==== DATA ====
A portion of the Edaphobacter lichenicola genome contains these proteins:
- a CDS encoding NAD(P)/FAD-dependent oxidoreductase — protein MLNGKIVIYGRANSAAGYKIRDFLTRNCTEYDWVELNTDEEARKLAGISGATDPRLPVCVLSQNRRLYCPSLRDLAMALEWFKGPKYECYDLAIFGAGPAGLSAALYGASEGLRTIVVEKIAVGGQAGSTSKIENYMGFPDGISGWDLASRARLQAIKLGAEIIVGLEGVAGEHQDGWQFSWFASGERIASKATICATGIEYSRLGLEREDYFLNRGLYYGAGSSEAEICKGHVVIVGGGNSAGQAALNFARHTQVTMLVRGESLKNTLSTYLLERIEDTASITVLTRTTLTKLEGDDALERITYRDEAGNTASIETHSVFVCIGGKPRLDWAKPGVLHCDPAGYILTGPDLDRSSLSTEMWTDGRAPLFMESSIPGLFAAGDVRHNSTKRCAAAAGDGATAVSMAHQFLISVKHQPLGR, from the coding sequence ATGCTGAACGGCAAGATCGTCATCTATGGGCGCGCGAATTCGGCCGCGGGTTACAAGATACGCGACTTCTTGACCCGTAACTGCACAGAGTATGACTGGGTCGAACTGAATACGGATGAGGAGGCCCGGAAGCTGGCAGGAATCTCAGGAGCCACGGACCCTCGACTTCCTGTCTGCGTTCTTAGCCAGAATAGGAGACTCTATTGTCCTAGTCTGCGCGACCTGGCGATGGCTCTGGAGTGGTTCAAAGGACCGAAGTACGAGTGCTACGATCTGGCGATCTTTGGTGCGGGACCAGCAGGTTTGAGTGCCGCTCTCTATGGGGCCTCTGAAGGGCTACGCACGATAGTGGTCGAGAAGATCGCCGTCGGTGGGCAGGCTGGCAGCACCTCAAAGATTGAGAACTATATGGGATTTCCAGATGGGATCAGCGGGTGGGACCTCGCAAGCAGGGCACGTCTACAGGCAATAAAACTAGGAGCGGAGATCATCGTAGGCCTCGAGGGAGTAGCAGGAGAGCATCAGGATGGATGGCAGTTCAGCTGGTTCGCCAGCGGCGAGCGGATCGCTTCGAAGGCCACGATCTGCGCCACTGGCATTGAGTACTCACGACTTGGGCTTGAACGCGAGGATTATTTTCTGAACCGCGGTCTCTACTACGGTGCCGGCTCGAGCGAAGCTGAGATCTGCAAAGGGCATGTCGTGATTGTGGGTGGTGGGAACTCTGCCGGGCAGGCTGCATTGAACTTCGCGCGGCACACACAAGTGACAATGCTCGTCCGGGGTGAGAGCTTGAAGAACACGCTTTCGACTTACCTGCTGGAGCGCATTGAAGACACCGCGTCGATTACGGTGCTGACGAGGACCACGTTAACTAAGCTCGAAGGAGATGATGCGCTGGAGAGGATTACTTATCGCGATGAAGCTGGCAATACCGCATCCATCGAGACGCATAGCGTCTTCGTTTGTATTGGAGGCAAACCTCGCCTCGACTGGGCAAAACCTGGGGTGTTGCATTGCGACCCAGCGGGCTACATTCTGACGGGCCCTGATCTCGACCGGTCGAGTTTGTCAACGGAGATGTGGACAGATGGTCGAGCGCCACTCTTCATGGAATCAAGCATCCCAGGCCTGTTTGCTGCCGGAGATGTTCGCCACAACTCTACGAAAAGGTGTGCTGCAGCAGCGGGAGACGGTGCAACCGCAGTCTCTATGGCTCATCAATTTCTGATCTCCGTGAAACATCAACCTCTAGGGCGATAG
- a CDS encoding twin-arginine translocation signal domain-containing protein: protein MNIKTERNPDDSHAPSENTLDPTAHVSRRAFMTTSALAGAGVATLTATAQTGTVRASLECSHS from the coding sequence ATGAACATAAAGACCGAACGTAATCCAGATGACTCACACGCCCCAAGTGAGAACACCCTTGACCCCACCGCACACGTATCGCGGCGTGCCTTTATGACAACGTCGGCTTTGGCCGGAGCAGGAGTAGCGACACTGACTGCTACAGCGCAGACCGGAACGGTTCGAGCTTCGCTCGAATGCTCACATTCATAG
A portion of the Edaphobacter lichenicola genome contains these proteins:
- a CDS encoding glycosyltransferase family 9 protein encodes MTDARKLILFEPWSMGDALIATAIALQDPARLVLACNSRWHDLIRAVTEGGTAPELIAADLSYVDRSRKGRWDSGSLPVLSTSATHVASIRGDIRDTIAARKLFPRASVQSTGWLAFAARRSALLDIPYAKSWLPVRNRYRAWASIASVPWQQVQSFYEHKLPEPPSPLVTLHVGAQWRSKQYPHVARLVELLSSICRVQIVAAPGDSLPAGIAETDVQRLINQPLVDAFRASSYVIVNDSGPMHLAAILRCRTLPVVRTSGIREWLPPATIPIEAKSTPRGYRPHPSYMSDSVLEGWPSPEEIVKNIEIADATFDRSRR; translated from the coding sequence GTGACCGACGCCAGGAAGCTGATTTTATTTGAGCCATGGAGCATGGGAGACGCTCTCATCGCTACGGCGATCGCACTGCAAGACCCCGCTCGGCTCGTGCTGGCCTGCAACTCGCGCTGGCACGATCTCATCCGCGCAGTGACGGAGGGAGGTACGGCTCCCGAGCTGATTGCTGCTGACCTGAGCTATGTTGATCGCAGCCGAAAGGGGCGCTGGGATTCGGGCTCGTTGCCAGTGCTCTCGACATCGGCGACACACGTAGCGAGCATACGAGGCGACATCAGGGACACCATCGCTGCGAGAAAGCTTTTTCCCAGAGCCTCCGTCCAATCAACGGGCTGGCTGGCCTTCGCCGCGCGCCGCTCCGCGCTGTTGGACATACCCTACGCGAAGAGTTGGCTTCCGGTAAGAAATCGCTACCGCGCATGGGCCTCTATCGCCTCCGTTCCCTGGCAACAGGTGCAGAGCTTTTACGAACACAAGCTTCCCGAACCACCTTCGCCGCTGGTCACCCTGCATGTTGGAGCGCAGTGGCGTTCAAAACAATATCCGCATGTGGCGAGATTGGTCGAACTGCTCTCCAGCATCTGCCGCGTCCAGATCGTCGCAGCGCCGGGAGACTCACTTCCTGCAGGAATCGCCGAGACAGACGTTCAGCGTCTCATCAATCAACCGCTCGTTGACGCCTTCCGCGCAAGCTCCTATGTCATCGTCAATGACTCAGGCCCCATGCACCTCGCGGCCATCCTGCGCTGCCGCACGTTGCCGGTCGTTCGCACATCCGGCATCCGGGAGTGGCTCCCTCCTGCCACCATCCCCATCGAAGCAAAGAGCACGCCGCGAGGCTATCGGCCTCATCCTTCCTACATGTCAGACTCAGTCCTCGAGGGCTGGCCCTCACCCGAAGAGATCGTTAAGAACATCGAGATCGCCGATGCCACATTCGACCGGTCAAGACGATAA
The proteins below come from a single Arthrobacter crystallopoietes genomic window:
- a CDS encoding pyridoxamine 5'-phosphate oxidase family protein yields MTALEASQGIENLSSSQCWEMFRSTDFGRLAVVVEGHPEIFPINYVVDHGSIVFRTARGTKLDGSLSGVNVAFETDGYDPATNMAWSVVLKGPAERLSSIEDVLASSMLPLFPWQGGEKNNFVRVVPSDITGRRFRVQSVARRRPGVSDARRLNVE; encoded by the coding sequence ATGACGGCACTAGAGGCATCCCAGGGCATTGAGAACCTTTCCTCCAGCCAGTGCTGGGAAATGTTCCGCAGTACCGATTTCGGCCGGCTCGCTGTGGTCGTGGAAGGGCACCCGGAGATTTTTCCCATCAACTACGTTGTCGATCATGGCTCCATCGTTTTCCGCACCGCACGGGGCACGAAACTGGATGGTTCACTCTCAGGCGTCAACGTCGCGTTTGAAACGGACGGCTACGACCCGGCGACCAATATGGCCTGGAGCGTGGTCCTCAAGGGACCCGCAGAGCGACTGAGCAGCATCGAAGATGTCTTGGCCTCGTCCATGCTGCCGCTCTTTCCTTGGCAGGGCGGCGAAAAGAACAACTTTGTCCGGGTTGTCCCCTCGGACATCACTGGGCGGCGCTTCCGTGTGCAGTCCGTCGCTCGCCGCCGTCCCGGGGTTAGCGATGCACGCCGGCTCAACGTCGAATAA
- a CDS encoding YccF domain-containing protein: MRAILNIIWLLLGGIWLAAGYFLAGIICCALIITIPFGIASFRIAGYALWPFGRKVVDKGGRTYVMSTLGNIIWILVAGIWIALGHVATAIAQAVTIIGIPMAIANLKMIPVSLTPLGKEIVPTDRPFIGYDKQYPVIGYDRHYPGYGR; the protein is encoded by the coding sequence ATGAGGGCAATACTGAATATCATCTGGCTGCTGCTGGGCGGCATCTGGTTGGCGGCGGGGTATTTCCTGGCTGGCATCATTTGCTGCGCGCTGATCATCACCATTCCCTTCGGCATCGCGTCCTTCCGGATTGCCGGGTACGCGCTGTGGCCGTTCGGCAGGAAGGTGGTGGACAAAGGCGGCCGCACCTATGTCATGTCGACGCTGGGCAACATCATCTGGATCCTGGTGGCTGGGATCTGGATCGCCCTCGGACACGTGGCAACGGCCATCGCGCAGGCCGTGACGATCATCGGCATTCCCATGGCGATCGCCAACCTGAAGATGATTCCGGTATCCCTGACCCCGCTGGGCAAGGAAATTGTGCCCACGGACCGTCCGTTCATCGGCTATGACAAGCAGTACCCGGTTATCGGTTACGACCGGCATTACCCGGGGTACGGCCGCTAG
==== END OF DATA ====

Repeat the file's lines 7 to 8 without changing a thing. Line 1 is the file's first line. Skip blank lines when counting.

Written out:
- a CDS encoding pyridoxamine 5'-phosphate oxidase family protein yields MTALEASQGIENLSSSQCWEMFRSTDFGRLAVVVEGHPEIFPINYVVDHGSIVFRTARGTKLDGSLSGVNVAFETDGYDPATNMAWSVVLKGPAERLSSIEDVLASSMLPLFPWQGGEKNNFVRVVPSDITGRRFRVQSVARRRPGVSDARRLNVE; encoded by the coding sequence ATGACGGCACTAGAGGCATCCCAGGGCATTGAGAACCTTTCCTCCAGCCAGTGCTGGGAAATGTTCCGCAGTACCGATTTCGGCCGGCTCGCTGTGGTCGTGGAAGGGCACCCGGAGATTTTTCCCATCAACTACGTTGTCGATCATGGCTCCATCGTTTTCCGCACCGCACGGGGCACGAAACTGGATGGTTCACTCTCAGGCGTCAACGTCGCGTTTGAAACGGACGGCTACGACCCGGCGACCAATATGGCCTGGAGCGTGGTCCTCAAGGGACCCGCAGAGCGACTGAGCAGCATCGAAGATGTCTTGGCCTCGTCCATGCTGCCGCTCTTTCCTTGGCAGGGCGGCGAAAAGAACAACTTTGTCCGGGTTGTCCCCTCGGACATCACTGGGCGGCGCTTCCGTGTGCAGTCCGTCGCTCGCCGCCGTCCCGGGGTTAGCGATGCACGCCGGCTCAACGTCGAATAA
- a CDS encoding YccF domain-containing protein: MRAILNIIWLLLGGIWLAAGYFLAGIICCALIITIPFGIASFRIAGYALWPFGRKVVDKGGRTYVMSTLGNIIWILVAGIWIALGHVATAIAQAVTIIGIPMAIANLKMIPVSLTPLGKEIVPTDRPFIGYDKQYPVIGYDRHYPGYGR; the protein is encoded by the coding sequence ATGAGGGCAATACTGAATATCATCTGGCTGCTGCTGGGCGGCATCTGGTTGGCGGCGGGGTATTTCCTGGCTGGCATCATTTGCTGCGCGCTGATCATCACCATTCCCTTCGGCATCGCGTCCTTCCGGATTGCCGGGTACGCGCTGTGGCCGTTCGGCAGGAAGGTGGTGGACAAAGGCGGCCGCACCTATGTCATGTCGACGCTGGGCAACATCATCTGGATCCTGGTGGCTGGGATCTGGATCGCCCTCGGACACGTGGCAACGGCCATCGCGCAGGCCGTGACGATCATCGGCATTCCCATGGCGATCGCCAACCTGAAGATGATTCCGGTATCCCTGACCCCGCTGGGCAAGGAAATTGTGCCCACGGACCGTCCGTTCATCGGCTATGACAAGCAGTACCCGGTTATCGGTTACGACCGGCATTACCCGGGGTACGGCCGCTAG